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By Frances Kai-Hwa Wang

The Grateful Crane Ensemble’s year was supposed to be quieter.

After a decade and a half entertaining Japanese-American elders, the nonprofit theater group hadn’t planned anything special for their 15th anniversary in 2016. But after the election and talk from some of using Japanese-American incarceration as “precedent” for policies targeting Muslims, the group decided to refocus its efforts.

“If there’s anything good coming out of the current administration, it is that we are taking an active stance to resist what’s going on.”

“Alarm bells went off within the Japanese-American community and within our group,” Soji Kashiwagi, a playwright and Grateful Crane Ensemble’s executive producer, said. “We have made a commitment in doing all we can so that what happened to our families never happens again.”

The Los Angeles-based theater group recently appeared at the Arab American National Museum in Dearborn, Michigan, and took part in a panel of Japanese- and Muslim-American activists discussing the aftermath of the Sept. 11, 2001, attacks.

The ensemble also has performances scheduled for Chicago and multiple California cities in the upcoming months and is planning to travel to places with large Muslim-American communities.

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Their effort is part of a growing relationship between Japanese- and Muslim-American advocates, which has also included short films comparing the communities' experiences and joint pilgrimages to World War II incarceration camps.

“Before, everyone said, ‘Never again,’ I saw some old sansei activists with signs that said, ‘Never again is now,’” Kashiwagi said, referring to third-generation Japanese Americans. “We do not want this to happen to anyone ever again.”

The Grateful Crane Ensemble began as a way to entertain Japanese-American senior citizens. In 2001, Scott Nagatani, the group’s musical director, spoke with Kashiwagi about performing classic songs for elders.

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The group staged shows at a retirement home in Los Angeles. Once the performers began singing, they were surprised by the reaction they got: The seniors laughed; they sang along; but they also cried.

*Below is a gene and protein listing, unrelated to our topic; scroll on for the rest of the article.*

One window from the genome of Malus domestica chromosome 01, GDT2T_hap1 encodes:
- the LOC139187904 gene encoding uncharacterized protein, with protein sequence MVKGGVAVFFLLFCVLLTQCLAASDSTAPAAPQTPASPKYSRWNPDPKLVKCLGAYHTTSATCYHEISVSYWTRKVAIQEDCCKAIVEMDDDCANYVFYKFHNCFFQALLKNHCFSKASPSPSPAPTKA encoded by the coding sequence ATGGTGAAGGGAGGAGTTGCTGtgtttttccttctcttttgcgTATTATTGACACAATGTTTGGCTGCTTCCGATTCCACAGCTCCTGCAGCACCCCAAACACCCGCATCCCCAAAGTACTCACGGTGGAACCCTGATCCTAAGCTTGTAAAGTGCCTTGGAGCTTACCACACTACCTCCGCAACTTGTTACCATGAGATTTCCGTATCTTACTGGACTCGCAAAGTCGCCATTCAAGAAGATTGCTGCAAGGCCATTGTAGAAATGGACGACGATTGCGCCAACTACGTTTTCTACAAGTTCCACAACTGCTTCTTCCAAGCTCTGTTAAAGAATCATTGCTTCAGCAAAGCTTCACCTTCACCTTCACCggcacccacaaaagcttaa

“We realized how powerful music and memory are,” Kashiwagi said.

In addition to Japanese folksongs, the ensemble sang American standards that were popular during the ‘40s, including Glenn Miller’s “Moonlight Serenade” and The Andrews Sisters’ “Boogie Woogie Bugle Boy.”

Kashiwagi said that many of the seniors were nisei — second-generation Japanese Americans born in the U.S. — who had spent their youth detained in World War II incarceration camps. Hearing the music led them to remember their time in the camp, Kashiwagi said, which many had not discussed with their children and grandchildren.

Many of the performers in the ensemble, on the other hand, were sansei, and had not learned about Japanese-American incarceration or Japanese culture because their parents wanted them to grow up as American as possible, Kashiwagi said.

The ensemble used their performances to honor the elders for the hardship they had endured. After their shows, the group discovered that no one had thanked the seniors before.

“We stand on the shoulders of giants,” Kashiwagi said. “What we are wouldn’t be possible without them.”

“We have made a commitment in doing all we can so that what happened to our families never happens again."

As the seniors grew older and younger generations began to attend performances, the group added educational components so that others could learn about the Japanese-American experience.

One of the Grateful Crane Ensemble’s most popular shows is “The Camp Dance: The Music & The Memories,” a musical revue about high school dances that young Japanese Americans organized while in incarceration camps.

The show intersperses the song and dance of the ‘40s with stories about teenage boy-girl anxieties, rivalries, generation gaps, and the importance of these dances in restoring the youth’s sense of normalcy.

Other shows include a parody of a long-running Japanese New Year’s singing contest in which ensemble members do impressions of famous singers; “Nihonmachi: The Place to Be,” which explores 100 years of Japantown history through the eyes of a family; and “Project Momotaro,” which introduces younger Japanese Americans to traditional folktales.

Protesters shout and hold up signs at San Francisco International Airport in San Francisco, California on January 29, 2017. JOSH EDELSON / AFP - Getty Images

The younger yonsei — fourth-generation Japanese Americans now in their 20s — are also getting involved in the group, Kashiwagi said. The Grateful Crane Youth Singers started in 2011, and a small a cappella group called “The Grateful Four” began performing together in 2016.

“When they were younger, they didn’t really understand,” Kashiwagi said. “But now that they are older, they want to show gratitude to their grandparents, but from the yonsei generation.”

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Kashiwagi hopes that as more young people — both Japanese American and not — experience the shows, they become inspired to get involved in society and speak up.

“If there’s anything good coming out of the current administration, it is that we are taking an active stance to resist what’s going on,” Kashiwagi said. “But we are going to need a lot of help, and the Muslim community will need a lot of support.”

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